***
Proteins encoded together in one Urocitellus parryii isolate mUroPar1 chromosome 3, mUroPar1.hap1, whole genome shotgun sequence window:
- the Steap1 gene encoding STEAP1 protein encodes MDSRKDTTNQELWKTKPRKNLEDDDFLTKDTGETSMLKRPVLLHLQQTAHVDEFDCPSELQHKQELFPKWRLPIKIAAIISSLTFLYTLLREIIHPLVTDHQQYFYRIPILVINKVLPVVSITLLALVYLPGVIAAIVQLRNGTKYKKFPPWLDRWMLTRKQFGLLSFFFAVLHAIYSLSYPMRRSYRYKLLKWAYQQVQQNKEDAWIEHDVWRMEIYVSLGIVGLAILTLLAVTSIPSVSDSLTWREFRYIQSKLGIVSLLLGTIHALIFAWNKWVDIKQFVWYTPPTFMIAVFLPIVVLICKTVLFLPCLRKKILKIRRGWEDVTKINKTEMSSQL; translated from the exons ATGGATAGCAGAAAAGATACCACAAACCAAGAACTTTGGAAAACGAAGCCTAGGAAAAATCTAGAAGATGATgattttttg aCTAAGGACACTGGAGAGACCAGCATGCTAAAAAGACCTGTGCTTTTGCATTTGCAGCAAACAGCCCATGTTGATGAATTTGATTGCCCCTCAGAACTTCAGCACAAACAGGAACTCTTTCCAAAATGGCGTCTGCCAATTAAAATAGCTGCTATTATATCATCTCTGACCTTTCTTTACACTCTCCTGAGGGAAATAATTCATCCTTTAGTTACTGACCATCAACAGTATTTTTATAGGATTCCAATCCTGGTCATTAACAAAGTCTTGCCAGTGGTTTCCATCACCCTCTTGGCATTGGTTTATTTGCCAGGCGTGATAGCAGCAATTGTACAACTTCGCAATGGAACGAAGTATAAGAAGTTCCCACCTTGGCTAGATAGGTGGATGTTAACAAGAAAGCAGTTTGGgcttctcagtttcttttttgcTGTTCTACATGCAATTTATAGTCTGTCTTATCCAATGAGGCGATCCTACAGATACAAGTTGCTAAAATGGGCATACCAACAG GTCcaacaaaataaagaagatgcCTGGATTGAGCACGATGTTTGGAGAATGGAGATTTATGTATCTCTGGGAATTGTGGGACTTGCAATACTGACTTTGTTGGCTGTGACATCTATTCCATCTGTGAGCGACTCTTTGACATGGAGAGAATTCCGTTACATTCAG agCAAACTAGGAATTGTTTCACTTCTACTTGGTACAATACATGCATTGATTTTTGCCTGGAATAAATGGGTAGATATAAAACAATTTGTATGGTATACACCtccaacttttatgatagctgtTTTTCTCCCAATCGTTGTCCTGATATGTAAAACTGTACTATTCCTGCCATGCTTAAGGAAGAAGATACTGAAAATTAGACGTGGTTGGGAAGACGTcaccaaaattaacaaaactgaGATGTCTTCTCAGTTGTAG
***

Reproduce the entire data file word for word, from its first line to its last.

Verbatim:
Proteins encoded together in one Urocitellus parryii isolate mUroPar1 chromosome 3, mUroPar1.hap1, whole genome shotgun sequence window:
- the Steap1 gene encoding STEAP1 protein encodes MDSRKDTTNQELWKTKPRKNLEDDDFLTKDTGETSMLKRPVLLHLQQTAHVDEFDCPSELQHKQELFPKWRLPIKIAAIISSLTFLYTLLREIIHPLVTDHQQYFYRIPILVINKVLPVVSITLLALVYLPGVIAAIVQLRNGTKYKKFPPWLDRWMLTRKQFGLLSFFFAVLHAIYSLSYPMRRSYRYKLLKWAYQQVQQNKEDAWIEHDVWRMEIYVSLGIVGLAILTLLAVTSIPSVSDSLTWREFRYIQSKLGIVSLLLGTIHALIFAWNKWVDIKQFVWYTPPTFMIAVFLPIVVLICKTVLFLPCLRKKILKIRRGWEDVTKINKTEMSSQL; translated from the exons ATGGATAGCAGAAAAGATACCACAAACCAAGAACTTTGGAAAACGAAGCCTAGGAAAAATCTAGAAGATGATgattttttg aCTAAGGACACTGGAGAGACCAGCATGCTAAAAAGACCTGTGCTTTTGCATTTGCAGCAAACAGCCCATGTTGATGAATTTGATTGCCCCTCAGAACTTCAGCACAAACAGGAACTCTTTCCAAAATGGCGTCTGCCAATTAAAATAGCTGCTATTATATCATCTCTGACCTTTCTTTACACTCTCCTGAGGGAAATAATTCATCCTTTAGTTACTGACCATCAACAGTATTTTTATAGGATTCCAATCCTGGTCATTAACAAAGTCTTGCCAGTGGTTTCCATCACCCTCTTGGCATTGGTTTATTTGCCAGGCGTGATAGCAGCAATTGTACAACTTCGCAATGGAACGAAGTATAAGAAGTTCCCACCTTGGCTAGATAGGTGGATGTTAACAAGAAAGCAGTTTGGgcttctcagtttcttttttgcTGTTCTACATGCAATTTATAGTCTGTCTTATCCAATGAGGCGATCCTACAGATACAAGTTGCTAAAATGGGCATACCAACAG GTCcaacaaaataaagaagatgcCTGGATTGAGCACGATGTTTGGAGAATGGAGATTTATGTATCTCTGGGAATTGTGGGACTTGCAATACTGACTTTGTTGGCTGTGACATCTATTCCATCTGTGAGCGACTCTTTGACATGGAGAGAATTCCGTTACATTCAG agCAAACTAGGAATTGTTTCACTTCTACTTGGTACAATACATGCATTGATTTTTGCCTGGAATAAATGGGTAGATATAAAACAATTTGTATGGTATACACCtccaacttttatgatagctgtTTTTCTCCCAATCGTTGTCCTGATATGTAAAACTGTACTATTCCTGCCATGCTTAAGGAAGAAGATACTGAAAATTAGACGTGGTTGGGAAGACGTcaccaaaattaacaaaactgaGATGTCTTCTCAGTTGTAG